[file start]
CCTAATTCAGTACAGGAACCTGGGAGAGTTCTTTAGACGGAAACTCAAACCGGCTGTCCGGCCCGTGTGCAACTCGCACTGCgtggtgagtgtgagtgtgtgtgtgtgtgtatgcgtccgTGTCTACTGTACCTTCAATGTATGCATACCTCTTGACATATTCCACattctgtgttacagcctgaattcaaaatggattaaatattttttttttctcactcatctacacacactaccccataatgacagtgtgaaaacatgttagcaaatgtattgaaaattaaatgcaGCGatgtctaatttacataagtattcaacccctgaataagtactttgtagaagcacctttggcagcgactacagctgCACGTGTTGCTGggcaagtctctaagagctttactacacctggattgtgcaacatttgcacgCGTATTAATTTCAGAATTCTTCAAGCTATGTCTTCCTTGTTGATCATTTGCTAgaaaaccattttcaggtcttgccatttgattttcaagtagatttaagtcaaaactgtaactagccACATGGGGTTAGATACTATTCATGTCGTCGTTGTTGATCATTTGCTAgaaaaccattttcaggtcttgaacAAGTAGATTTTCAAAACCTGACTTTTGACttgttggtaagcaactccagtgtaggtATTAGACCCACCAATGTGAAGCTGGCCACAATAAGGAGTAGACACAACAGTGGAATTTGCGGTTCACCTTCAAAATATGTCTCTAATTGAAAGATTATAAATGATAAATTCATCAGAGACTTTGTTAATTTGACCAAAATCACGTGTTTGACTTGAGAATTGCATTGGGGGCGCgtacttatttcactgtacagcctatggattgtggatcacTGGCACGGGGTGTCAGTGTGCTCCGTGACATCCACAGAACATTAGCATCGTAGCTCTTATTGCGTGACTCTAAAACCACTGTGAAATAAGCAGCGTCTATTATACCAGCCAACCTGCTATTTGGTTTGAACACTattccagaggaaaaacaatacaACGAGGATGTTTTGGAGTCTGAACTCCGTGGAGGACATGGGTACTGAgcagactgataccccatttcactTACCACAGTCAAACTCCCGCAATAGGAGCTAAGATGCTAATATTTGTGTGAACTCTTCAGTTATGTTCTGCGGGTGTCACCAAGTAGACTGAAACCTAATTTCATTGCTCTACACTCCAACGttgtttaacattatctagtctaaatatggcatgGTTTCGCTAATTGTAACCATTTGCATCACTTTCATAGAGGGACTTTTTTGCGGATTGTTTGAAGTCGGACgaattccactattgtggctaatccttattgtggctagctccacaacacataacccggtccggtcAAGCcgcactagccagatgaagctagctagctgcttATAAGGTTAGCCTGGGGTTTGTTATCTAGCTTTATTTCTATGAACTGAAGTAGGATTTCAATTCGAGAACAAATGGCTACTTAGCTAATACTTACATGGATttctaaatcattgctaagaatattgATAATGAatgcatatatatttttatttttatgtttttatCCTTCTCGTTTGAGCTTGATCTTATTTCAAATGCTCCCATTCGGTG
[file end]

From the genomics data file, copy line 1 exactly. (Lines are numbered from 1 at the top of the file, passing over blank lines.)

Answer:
CCTAATTCAGTACAGGAACCTGGGAGAGTTCTTTAGACGGAAACTCAAACCGGCTGTCCGGCCCGTGTGCAACTCGCACTGCgtggtgagtgtgagtgtgtgtgtgtgtgtatgcgtccgTGTCTACTGTACCTTCAATGTATGCATACCTCTTGACATATTCCACattctgtgttacagcctgaattcaaaatggattaaatattttttttttctcactcatctacacacactaccccataatgacagtgtgaaaacatgttagcaaatgtattgaaaattaaatgcaGCGatgtctaatttacataagtattcaacccctgaataagtactttgtagaagcacctttggcagcgactacagctgCACGTGTTGCTGggcaagtctctaagagctttactacacctggattgtgcaacatttgcacgCGTATTAATTTCAGAATTCTTCAAGCTATGTCTTCCTTGTTGATCATTTGCTAgaaaaccattttcaggtcttgccatttgattttcaagtagatttaagtcaaaactgtaactagccACATGGGGTTAGATACTATTCATGTCGTCGTTGTTGATCATTTGCTAgaaaaccattttcaggtcttgaacAAGTAGATTTTCAAAACCTGACTTTTGACttgttggtaagcaactccagtgtaggtATTAGACCCACCAATGTGAAGCTGGCCACAATAAGGAGTAGACACAACAGTGGAATTTGCGGTTCACCTTCAAAATATGTCTCTAATTGAAAGATTATAAATGATAAATTCATCAGAGACTTTGTTAATTTGACCAAAATCACGTGTTTGACTTGAGAATTGCATTGGGGGCGCgtacttatttcactgtacagcctatggattgtggatcacTGGCACGGGGTGTCAGTGTGCTCCGTGACATCCACAGAACATTAGCATCGTAGCTCTTATTGCGTGACTCTAAAACCACTGTGAAATAAGCAGCGTCTATTATACCAGCCAACCTGCTATTTGGTTTGAACACTattccagaggaaaaacaatacaACGAGGATGTTTTGGAGTCTGAACTCCGTGGAGGACATGGGTACTGAgcagactgataccccatttcactTACCACAGTCAAACTCCCGCAATAGGAGCTAAGATGCTAATATTTGTGTGAACTCTTCAGTTATGTTCTGCGGGTGTCACCAAGTAGACTGAAACCTAATTTCATTGCTCTACACTCCAACGttgtttaacattatctagtctaaatatggcatgGTTTCGCTAATTGTAACCATTTGCATCACTTTCATAGAGGGACTTTTTTGCGGATTGTTTGAAGTCGGACgaattccactattgtggctaatccttattgtggctagctccacaacacataacccggtccggtcAAGCcgcactagccagatgaagctagctagctgcttATAAGGTTAGCCTGGGGTTTGTTATCTAGCTTTATTTCTATGAACTGAAGTAGGATTTCAATTCGAGAACAAATGGCTACTTAGCTAATACTTACATGGATttctaaatcattgctaagaatattgATAATGAatgcatatatatttttatttttatgtttttatCCTTCTCGTTTGAGCTTGATCTTATTTCAAATGCTCCCATTCGGTG